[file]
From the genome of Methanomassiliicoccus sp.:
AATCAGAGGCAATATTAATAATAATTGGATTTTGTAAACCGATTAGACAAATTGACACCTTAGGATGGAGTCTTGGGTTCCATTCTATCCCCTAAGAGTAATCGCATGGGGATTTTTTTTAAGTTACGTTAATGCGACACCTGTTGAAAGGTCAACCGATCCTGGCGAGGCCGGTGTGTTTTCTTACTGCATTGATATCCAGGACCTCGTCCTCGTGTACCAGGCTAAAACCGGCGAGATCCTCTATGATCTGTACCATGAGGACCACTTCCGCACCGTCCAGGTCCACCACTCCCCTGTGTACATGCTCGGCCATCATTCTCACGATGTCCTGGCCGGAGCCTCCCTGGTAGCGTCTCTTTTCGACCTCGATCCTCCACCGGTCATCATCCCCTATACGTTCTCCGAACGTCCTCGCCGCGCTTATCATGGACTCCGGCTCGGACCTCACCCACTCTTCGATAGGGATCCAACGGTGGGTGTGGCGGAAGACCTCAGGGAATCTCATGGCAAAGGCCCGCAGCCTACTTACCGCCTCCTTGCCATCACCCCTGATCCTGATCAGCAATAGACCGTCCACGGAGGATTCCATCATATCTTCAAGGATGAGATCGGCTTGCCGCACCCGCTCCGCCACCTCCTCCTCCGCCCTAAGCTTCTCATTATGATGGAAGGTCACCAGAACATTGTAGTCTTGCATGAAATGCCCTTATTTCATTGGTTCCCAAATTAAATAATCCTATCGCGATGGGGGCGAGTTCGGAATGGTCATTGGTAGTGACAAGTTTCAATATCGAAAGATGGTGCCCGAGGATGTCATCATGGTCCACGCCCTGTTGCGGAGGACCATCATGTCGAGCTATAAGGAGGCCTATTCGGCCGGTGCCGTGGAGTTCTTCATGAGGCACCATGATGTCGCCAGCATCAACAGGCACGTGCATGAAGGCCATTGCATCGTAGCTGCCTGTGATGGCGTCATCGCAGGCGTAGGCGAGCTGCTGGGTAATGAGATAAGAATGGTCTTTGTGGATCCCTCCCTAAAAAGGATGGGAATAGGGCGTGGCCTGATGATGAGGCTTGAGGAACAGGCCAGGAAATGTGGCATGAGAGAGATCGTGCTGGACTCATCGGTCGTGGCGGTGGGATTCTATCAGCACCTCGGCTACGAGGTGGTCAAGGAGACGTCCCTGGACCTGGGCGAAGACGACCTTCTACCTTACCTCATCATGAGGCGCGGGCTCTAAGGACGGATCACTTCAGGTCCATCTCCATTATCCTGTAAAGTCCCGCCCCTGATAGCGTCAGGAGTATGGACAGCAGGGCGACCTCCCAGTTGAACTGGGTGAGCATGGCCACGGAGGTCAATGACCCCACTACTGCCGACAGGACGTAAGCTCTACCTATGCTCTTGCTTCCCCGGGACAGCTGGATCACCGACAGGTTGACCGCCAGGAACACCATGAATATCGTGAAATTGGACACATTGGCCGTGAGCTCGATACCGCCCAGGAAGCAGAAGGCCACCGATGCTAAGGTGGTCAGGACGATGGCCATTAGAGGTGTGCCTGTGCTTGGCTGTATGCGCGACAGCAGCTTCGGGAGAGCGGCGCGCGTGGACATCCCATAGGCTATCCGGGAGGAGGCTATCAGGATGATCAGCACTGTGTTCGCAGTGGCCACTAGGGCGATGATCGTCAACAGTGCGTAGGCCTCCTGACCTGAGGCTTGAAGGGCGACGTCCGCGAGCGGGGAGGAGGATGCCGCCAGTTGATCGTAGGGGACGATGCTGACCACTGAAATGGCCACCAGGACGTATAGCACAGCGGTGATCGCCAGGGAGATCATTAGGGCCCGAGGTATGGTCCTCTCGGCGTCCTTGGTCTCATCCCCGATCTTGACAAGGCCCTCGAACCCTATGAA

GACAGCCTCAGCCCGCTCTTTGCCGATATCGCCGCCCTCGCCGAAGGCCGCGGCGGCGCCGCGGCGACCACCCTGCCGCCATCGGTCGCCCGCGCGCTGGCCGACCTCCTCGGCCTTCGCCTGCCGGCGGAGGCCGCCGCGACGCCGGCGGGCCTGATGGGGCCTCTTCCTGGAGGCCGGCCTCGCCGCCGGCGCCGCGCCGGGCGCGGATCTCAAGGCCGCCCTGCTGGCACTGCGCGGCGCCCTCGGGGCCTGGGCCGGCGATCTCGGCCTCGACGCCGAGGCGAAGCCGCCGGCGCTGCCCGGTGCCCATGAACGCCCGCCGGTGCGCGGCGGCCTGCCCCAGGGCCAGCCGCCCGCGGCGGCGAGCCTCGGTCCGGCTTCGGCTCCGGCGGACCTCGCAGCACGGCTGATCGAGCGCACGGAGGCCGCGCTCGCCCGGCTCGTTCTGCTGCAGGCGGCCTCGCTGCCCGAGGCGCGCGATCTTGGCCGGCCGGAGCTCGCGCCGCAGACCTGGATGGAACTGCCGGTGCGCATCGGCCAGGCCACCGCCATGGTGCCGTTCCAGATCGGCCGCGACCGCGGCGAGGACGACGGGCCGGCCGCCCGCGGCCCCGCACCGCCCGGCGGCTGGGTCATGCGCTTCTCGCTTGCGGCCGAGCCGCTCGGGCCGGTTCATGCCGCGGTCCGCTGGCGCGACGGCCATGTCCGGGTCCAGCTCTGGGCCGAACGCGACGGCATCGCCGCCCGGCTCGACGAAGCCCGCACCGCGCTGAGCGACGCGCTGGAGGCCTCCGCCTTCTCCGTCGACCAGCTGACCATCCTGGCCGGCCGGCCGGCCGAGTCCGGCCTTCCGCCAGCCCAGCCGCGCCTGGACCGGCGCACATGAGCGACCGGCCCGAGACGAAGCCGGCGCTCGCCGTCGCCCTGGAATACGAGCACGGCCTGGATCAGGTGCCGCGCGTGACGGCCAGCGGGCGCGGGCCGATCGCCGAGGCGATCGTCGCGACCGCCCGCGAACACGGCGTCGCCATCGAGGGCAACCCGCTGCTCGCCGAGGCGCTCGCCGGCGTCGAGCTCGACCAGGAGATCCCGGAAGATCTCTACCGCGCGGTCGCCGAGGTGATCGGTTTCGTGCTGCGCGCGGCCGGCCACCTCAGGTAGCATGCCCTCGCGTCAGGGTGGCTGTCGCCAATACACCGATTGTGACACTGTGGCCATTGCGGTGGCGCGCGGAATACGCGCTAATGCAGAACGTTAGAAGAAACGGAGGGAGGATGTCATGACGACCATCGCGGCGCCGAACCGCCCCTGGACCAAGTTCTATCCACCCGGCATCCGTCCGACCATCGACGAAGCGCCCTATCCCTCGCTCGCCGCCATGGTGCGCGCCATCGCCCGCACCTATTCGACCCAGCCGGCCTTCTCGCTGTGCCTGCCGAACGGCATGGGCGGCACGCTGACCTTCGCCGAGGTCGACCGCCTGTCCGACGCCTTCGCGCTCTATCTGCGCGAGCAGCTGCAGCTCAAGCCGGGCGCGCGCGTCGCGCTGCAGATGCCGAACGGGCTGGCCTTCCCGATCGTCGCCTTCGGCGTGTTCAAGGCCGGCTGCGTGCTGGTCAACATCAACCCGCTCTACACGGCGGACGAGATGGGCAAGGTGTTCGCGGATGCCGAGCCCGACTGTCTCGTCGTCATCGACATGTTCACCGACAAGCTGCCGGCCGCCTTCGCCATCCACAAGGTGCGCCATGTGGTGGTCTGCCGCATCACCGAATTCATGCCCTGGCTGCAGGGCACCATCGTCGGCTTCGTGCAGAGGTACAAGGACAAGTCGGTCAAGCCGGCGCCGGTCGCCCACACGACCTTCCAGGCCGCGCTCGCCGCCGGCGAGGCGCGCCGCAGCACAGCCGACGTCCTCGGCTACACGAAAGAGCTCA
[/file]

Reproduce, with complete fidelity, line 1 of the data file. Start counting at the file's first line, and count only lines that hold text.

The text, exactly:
From the genome of Methanomassiliicoccus sp.: